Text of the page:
How to Grow Parsnips – A Guide to Growing Parsnips
Parsnip seed does not store beyond a year, so discard any seeds you don’t use after opening the packet. Suitable for container growing in large pots or tubs, or in borders as long as the soil is not too heavy. Choose varieties bred for close spacing.
The flavour of parsnips is improved by a couple of good frosts towards the end of the growing period.
Sowing and Growing Parsnips
- Sow March–April
- Harvest October–January.
- Parsnips like a friable soil, rich in humus but not manured in the previous year. If your soil is heavy, try growing a shorter-rooted variety, or grow in raised beds.
- The plants do not like being transplanted, so sow direct into their final growing position.
- Start off in March–April once the soil has warmed up a bit, rather than February as is often recommended.
- Sow thinly 1–2 cm (¾ inch) deep in rows 30 cm (12 inches) apart. As an alternative, to combat the sometimes poor germination, try station sowing three seeds every 15 cm (6 inches) and thinning to one seedling.
- Thin to 15 cm (6 inches) between plants. Don’t crowd the plants as you’ll end up with very small parsnips.
- Keep free from weeds and water during a dry summer.
- Start to lift parsnips after a couple of frosts.
- Parsnips can be left in the ground over winter, but are difficult to harvest if the ground is frozen – try mulching with straw to keep the soil workable. Or, store in a dry, dark shed as for other root crops.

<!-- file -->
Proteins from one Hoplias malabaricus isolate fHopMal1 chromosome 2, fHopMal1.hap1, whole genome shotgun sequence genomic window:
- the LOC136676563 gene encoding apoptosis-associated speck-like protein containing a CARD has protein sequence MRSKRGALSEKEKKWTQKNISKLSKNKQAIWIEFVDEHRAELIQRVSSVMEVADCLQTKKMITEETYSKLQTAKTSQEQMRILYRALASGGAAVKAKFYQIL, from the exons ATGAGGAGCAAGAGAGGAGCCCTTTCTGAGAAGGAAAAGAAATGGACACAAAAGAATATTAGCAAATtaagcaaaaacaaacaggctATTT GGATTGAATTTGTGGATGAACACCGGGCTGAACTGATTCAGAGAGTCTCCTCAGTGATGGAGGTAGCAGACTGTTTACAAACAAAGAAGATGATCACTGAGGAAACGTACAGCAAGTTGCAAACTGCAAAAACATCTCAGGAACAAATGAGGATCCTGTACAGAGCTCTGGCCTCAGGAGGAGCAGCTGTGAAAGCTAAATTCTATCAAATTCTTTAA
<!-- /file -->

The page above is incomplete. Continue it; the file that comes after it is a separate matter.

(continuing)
- However, don’t leave in the ground beyond January–February or the plants will start to grow again using all the energy in the roots. In a mild winter this re-growth will start earlier.
Pests and Problems with Parsnips
- Carrot fly can be a problem, but not as much as with carrots.
- Slugs are the main pest, causing damage to the top of the root.
- Canker is the major issue you are likely to face. It causes a blackened area towards the crown (top) and the root rots. Grow canker-resistant varieties.
Varieties of Parsnip
- Avonresister and Gladiator are two canker-resistant varieties.
- Avonresister, Lancer, Dagger are all suitable for close spacing.
- Delicious if cooked correctly and a good source of calcium. Try roasting drizzled in maple syrup.